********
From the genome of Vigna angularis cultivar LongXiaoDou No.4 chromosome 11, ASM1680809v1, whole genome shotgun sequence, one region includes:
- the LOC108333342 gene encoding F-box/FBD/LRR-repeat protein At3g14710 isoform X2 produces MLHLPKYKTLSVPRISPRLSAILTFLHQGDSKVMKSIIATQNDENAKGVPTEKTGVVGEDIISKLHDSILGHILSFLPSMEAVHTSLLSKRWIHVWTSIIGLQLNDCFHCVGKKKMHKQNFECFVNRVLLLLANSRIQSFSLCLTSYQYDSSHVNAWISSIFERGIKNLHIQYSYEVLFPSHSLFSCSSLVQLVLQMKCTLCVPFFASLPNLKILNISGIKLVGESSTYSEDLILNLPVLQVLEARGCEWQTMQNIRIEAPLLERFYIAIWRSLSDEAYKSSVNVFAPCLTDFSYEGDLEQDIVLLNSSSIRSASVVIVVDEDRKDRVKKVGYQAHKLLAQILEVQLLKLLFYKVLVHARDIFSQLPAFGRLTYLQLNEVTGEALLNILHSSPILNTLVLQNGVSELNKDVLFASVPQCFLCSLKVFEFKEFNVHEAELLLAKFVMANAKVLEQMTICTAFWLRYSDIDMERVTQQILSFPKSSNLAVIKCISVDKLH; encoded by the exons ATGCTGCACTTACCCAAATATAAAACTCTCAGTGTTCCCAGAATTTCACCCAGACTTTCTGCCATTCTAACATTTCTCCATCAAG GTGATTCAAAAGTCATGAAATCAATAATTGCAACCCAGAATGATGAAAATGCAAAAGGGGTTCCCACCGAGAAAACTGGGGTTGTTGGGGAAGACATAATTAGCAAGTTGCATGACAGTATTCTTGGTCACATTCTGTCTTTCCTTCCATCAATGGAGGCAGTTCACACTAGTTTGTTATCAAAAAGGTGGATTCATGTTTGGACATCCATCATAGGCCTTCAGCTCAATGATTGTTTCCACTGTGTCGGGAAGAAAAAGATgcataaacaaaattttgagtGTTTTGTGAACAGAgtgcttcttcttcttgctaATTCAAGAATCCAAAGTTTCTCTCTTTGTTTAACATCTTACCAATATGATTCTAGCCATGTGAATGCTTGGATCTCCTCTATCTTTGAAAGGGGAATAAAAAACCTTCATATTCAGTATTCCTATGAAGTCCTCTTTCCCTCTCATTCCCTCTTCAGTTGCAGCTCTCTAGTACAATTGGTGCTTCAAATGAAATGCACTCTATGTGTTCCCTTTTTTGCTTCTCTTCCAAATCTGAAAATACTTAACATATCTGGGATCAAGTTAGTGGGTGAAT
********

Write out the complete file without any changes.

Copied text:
From the genome of Vigna angularis cultivar LongXiaoDou No.4 chromosome 11, ASM1680809v1, whole genome shotgun sequence, one region includes:
- the LOC108333342 gene encoding F-box/FBD/LRR-repeat protein At3g14710 isoform X2 produces MLHLPKYKTLSVPRISPRLSAILTFLHQGDSKVMKSIIATQNDENAKGVPTEKTGVVGEDIISKLHDSILGHILSFLPSMEAVHTSLLSKRWIHVWTSIIGLQLNDCFHCVGKKKMHKQNFECFVNRVLLLLANSRIQSFSLCLTSYQYDSSHVNAWISSIFERGIKNLHIQYSYEVLFPSHSLFSCSSLVQLVLQMKCTLCVPFFASLPNLKILNISGIKLVGESSTYSEDLILNLPVLQVLEARGCEWQTMQNIRIEAPLLERFYIAIWRSLSDEAYKSSVNVFAPCLTDFSYEGDLEQDIVLLNSSSIRSASVVIVVDEDRKDRVKKVGYQAHKLLAQILEVQLLKLLFYKVLVHARDIFSQLPAFGRLTYLQLNEVTGEALLNILHSSPILNTLVLQNGVSELNKDVLFASVPQCFLCSLKVFEFKEFNVHEAELLLAKFVMANAKVLEQMTICTAFWLRYSDIDMERVTQQILSFPKSSNLAVIKCISVDKLH; encoded by the exons ATGCTGCACTTACCCAAATATAAAACTCTCAGTGTTCCCAGAATTTCACCCAGACTTTCTGCCATTCTAACATTTCTCCATCAAG GTGATTCAAAAGTCATGAAATCAATAATTGCAACCCAGAATGATGAAAATGCAAAAGGGGTTCCCACCGAGAAAACTGGGGTTGTTGGGGAAGACATAATTAGCAAGTTGCATGACAGTATTCTTGGTCACATTCTGTCTTTCCTTCCATCAATGGAGGCAGTTCACACTAGTTTGTTATCAAAAAGGTGGATTCATGTTTGGACATCCATCATAGGCCTTCAGCTCAATGATTGTTTCCACTGTGTCGGGAAGAAAAAGATgcataaacaaaattttgagtGTTTTGTGAACAGAgtgcttcttcttcttgctaATTCAAGAATCCAAAGTTTCTCTCTTTGTTTAACATCTTACCAATATGATTCTAGCCATGTGAATGCTTGGATCTCCTCTATCTTTGAAAGGGGAATAAAAAACCTTCATATTCAGTATTCCTATGAAGTCCTCTTTCCCTCTCATTCCCTCTTCAGTTGCAGCTCTCTAGTACAATTGGTGCTTCAAATGAAATGCACTCTATGTGTTCCCTTTTTTGCTTCTCTTCCAAATCTGAAAATACTTAACATATCTGGGATCAAGTTAGTGGGTGAAT